Privacy and information security are essential considerations when collecting and storing sensitive patient information. Security and confidentiality may be breached if users do not log out of electronic records when they finished their session and subsequently, unauthorized users are able to gain access to, or possibly even modify patient information (Henriksen, Burkow, Johnsen, & Vognild, 2013; Jones & Donelle, 2011). Therefore, policies and processes need to be reinforced in order to protect patient confidentiality and reduce the risk of breaches.

Remote and Rural Clinical Settings

In remote communities, barriers such as accessibility, transportation, knowledge deficits, follow up for compliance, and financial constraints are some of the many contributors to disparities in health services (Lustria et al., 2010). Rural informatics supports the application of ICTs in remote or underserviced communities. In fact, the use of technology in rural and remote settings may provide increased access to clinical service and specializations, allow for more timely and convenient follow up, as well as provide opportunities for health screening, teaching, and promotion. However, lack of qualified staff, management, infrastructure, and public funding may pose significant challenges to the introduction and sustainability of sophisticated technologies in remote areas (Kuziemsky et al., 2012).

In the Classroom

Despite the planned implementation of a nationwide EHR system, few Canadian nursing schools have incorporated this technology into the curriculum and some of the barriers identified include significant costs, a lack of infrastructure to support NI training as well as a lack of faculty expertise in NI (Jones & Donelle, 2011). Due to the broad scope of NI, educators are having difficulty in knowing which concepts must be included in the undergraduate curriculum in order to achieve expected levels of competency (Stephens-Lee, Lu, & Wilson, 2013). Jones and Donelle (2011) examined the use of electronic documentation in undergraduate nursing education and found that the students’ lack of knowledge regarding patient assessment and history also affected their ability to use the tool to its full potential. Therefore, a need exists for more research to develop frameworks that will effectively introduce leveled NI concepts into the undergraduate curriculum, given the limited applicable knowledge base that nursing students have yet to fully develop.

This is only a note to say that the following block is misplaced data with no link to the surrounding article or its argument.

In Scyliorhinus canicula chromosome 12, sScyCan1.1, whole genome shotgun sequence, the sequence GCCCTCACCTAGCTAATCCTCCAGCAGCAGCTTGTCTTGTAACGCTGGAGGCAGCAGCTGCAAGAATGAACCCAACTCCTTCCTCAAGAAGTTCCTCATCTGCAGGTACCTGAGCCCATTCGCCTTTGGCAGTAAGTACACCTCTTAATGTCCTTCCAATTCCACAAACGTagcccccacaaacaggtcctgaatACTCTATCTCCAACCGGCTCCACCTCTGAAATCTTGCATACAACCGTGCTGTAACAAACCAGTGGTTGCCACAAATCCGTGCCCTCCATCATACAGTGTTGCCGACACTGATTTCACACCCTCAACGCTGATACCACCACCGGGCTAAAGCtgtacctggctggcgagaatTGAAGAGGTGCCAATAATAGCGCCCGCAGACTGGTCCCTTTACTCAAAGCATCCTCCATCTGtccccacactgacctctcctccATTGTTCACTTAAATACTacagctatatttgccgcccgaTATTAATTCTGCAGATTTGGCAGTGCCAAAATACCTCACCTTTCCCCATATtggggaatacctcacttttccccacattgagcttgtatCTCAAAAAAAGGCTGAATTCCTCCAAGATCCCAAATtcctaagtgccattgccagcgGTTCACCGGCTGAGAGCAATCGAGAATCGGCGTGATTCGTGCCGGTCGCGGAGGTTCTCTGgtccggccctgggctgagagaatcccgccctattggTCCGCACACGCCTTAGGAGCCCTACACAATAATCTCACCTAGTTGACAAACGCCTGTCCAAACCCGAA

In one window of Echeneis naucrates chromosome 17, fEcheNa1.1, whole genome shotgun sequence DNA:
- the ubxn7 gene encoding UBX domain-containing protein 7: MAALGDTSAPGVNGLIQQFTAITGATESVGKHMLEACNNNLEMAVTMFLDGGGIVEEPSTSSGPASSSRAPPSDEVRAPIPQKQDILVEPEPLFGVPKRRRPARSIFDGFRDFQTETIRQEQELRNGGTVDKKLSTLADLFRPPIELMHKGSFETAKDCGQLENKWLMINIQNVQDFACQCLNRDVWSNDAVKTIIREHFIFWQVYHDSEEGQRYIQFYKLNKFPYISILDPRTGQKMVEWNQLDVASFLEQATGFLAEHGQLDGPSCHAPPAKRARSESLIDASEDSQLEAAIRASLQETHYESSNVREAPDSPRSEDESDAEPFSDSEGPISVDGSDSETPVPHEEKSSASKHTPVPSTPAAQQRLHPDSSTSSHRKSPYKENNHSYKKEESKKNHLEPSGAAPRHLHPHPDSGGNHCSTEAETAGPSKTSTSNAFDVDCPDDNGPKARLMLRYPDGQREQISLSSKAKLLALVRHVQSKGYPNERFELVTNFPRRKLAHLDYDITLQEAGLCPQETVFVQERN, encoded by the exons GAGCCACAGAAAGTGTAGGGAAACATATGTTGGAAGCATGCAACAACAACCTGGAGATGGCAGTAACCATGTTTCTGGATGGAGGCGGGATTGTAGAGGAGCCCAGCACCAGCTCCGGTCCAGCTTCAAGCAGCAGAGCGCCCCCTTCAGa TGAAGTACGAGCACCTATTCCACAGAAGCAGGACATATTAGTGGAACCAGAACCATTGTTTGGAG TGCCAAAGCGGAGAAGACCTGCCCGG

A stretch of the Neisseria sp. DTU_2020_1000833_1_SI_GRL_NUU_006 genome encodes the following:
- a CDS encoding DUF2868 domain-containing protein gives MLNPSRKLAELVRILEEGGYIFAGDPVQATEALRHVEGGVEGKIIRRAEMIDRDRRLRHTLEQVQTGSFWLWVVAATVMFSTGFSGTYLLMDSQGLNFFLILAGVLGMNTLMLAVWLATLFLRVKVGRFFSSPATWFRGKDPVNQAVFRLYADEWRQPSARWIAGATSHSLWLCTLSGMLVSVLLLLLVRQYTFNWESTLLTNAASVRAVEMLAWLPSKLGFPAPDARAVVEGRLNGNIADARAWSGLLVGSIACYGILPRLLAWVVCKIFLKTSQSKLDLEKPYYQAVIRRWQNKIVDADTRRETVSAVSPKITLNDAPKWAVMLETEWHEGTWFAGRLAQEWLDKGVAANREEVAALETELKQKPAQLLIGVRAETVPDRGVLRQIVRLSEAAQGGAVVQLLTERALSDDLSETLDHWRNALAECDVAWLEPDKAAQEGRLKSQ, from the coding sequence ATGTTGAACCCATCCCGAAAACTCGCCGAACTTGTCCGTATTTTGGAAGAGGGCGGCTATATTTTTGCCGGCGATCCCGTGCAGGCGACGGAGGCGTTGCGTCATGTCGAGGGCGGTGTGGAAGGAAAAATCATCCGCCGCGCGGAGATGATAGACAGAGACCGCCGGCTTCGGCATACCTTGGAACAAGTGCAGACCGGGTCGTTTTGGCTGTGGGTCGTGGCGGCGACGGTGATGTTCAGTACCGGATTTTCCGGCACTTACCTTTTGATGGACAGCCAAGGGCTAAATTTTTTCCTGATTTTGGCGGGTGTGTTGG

Remote and Rural Educational Settings

Some students are moving into remote communities to carry out practical learning experiences and still require the ability to stay connected to their studies and Faculty Advisors while off campus. However, learning at a distance may pose challenges when connectivity is inconsistent due to poor infrastructure, low bandwidth, and lack of readily available general information technology support. Measures intended for improving connectivity and student comfort with a variety of software clients (such as web conferencing, Blackboard, and mobile applications) would be beneficial to implement collaboratively on the part of sending institutions and the receiving communities (Charania, Cowan, & Tsuji, 2013; Kuziemsky et al., 2012).

Nursing Informatics and Research